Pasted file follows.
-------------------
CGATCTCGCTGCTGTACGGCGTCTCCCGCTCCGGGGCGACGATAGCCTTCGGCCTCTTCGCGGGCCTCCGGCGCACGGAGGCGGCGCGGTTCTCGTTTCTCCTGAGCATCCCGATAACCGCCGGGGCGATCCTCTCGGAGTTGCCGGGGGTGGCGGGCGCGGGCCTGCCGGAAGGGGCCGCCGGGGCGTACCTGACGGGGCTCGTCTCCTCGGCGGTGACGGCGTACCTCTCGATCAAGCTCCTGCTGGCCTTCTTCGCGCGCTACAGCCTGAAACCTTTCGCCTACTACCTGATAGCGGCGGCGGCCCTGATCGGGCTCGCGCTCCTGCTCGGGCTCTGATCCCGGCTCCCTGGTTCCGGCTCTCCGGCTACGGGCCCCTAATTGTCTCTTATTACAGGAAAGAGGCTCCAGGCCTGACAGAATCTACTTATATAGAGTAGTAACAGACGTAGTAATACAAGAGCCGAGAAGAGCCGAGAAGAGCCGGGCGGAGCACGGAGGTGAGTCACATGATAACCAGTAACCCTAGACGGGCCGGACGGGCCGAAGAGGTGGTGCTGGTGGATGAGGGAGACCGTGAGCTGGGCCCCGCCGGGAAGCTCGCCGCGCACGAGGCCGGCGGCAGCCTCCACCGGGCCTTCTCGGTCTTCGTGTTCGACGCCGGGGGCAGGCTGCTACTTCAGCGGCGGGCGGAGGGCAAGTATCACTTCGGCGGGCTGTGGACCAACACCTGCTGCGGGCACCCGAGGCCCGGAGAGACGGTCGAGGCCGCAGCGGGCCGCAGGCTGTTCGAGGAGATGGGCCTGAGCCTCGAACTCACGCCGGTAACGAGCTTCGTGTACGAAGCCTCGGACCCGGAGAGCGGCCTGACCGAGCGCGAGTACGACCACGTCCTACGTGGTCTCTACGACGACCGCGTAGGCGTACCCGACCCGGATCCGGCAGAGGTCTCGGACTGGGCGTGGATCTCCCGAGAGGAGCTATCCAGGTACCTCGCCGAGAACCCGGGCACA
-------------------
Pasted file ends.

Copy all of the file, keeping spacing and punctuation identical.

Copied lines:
CGATCTCGCTGCTGTACGGCGTCTCCCGCTCCGGGGCGACGATAGCCTTCGGCCTCTTCGCGGGCCTCCGGCGCACGGAGGCGGCGCGGTTCTCGTTTCTCCTGAGCATCCCGATAACCGCCGGGGCGATCCTCTCGGAGTTGCCGGGGGTGGCGGGCGCGGGCCTGCCGGAAGGGGCCGCCGGGGCGTACCTGACGGGGCTCGTCTCCTCGGCGGTGACGGCGTACCTCTCGATCAAGCTCCTGCTGGCCTTCTTCGCGCGCTACAGCCTGAAACCTTTCGCCTACTACCTGATAGCGGCGGCGGCCCTGATCGGGCTCGCGCTCCTGCTCGGGCTCTGATCCCGGCTCCCTGGTTCCGGCTCTCCGGCTACGGGCCCCTAATTGTCTCTTATTACAGGAAAGAGGCTCCAGGCCTGACAGAATCTACTTATATAGAGTAGTAACAGACGTAGTAATACAAGAGCCGAGAAGAGCCGAGAAGAGCCGGGCGGAGCACGGAGGTGAGTCACATGATAACCAGTAACCCTAGACGGGCCGGACGGGCCGAAGAGGTGGTGCTGGTGGATGAGGGAGACCGTGAGCTGGGCCCCGCCGGGAAGCTCGCCGCGCACGAGGCCGGCGGCAGCCTCCACCGGGCCTTCTCGGTCTTCGTGTTCGACGCCGGGGGCAGGCTGCTACTTCAGCGGCGGGCGGAGGGCAAGTATCACTTCGGCGGGCTGTGGACCAACACCTGCTGCGGGCACCCGAGGCCCGGAGAGACGGTCGAGGCCGCAGCGGGCCGCAGGCTGTTCGAGGAGATGGGCCTGAGCCTCGAACTCACGCCGGTAACGAGCTTCGTGTACGAAGCCTCGGACCCGGAGAGCGGCCTGACCGAGCGCGAGTACGACCACGTCCTACGTGGTCTCTACGACGACCGCGTAGGCGTACCCGACCCGGATCCGGCAGAGGTCTCGGACTGGGCGTGGATCTCCCGAGAGGAGCTATCCAGGTACCTCGCCGAGAACCCGGGCACA